You sense that Kirkland's heart has never left that club. He encountered individuals who remain the giants in his development: Steve Ogrizovic, now the club's reserve team coach, whom he came across in the Highfield Road physio's room; Jim Blyth, then goalkeeping coach, and Gordon Strachan, whose decision to blood him at 19 made a real statement about his talents. Kirkland knew what was coming the day that Strachan called him out of a fire safety briefing for the Coventry youth team and asked for a quick word. There had been reports of Houllier's interest and Liverpool's Gary McAllister, who had trained locally with Coventry during his wife's illness, had provided a tantalising hint by calling Kirkland from Merseyside to say: "You're doing really well. Just carry on." Strachan confirmed the inevitable.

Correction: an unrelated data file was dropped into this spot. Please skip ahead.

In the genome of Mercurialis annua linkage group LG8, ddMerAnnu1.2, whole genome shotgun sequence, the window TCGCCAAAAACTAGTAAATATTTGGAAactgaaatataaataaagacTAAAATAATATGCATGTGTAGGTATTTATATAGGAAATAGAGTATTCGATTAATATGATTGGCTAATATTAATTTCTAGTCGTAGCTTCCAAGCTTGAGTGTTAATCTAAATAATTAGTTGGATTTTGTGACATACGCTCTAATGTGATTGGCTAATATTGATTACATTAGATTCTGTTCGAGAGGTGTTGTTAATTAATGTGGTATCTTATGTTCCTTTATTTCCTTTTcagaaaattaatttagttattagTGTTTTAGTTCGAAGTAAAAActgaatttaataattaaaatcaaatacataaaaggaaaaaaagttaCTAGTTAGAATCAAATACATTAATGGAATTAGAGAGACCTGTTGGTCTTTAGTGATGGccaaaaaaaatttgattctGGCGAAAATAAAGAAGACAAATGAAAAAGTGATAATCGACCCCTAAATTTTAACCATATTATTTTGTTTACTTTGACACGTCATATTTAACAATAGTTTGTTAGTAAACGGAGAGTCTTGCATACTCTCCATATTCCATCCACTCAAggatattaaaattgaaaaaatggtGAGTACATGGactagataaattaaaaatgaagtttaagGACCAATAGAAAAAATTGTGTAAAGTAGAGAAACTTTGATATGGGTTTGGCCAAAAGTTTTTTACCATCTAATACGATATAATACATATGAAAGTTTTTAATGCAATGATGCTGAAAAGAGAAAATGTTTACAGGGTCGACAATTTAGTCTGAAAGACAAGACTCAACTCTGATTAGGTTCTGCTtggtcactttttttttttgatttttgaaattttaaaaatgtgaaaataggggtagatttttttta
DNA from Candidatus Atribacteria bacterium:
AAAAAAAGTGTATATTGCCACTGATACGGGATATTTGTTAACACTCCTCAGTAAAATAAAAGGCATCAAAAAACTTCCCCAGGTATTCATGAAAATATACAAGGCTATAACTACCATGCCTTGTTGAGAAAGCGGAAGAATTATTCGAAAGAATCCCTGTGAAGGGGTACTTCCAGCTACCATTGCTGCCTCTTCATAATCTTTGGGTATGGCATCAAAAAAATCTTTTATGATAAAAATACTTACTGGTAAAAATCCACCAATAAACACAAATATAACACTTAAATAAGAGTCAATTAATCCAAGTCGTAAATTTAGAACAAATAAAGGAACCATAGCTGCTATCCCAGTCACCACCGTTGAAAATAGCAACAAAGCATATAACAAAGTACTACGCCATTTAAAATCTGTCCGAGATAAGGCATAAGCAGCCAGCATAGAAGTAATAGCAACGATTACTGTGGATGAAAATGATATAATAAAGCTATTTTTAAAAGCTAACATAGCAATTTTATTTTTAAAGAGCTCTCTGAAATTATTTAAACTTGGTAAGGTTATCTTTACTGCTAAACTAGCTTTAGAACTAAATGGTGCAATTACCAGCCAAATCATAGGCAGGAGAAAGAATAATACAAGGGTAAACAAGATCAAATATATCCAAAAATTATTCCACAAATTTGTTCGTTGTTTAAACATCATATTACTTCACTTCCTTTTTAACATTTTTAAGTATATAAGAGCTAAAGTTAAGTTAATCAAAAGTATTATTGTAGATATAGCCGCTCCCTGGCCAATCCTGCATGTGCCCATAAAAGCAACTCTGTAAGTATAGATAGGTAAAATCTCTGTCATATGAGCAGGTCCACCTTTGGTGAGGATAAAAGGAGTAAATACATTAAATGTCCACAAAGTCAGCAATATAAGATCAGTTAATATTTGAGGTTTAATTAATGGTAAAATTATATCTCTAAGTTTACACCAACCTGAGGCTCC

There were some great nights for Liverpool, not least a 1-1 draw at Galatasaray, a regular place in the England squad and a second-half substitute's appearance against Greece in August 2006 which settled the now legendary bet – laid at William Hill by Eddie Kirkland and eight of his mates which put them all in line for £10,000 if he ever played in the side. But then Benitez arrived with the goalkeeping coach Jose Ochotorena, whose ideas baffled him. "I grew up on hard work with Jim [Blyth] and Oggie [Steve Ogrizovic]," Kirkland says. "I liked high repetitions and I really slogged myself and that, to this day, is what makes me tick. But the Spaniards didn't believe in pushing you that hard. I went to see Benitez loads of times and said, 'I want more work', and he said, 'Why do you want more work?' and I said, 'It's just the way I've always been, I need to feel right'. But it was always, 'No, no, no". Sometimes Kirkland would just stay out on the pitch in protest. "They'd just shouted: 'Come on, you've done enough'," he remembers. The player knew that his time at Anfield was up, after only 25 appearances.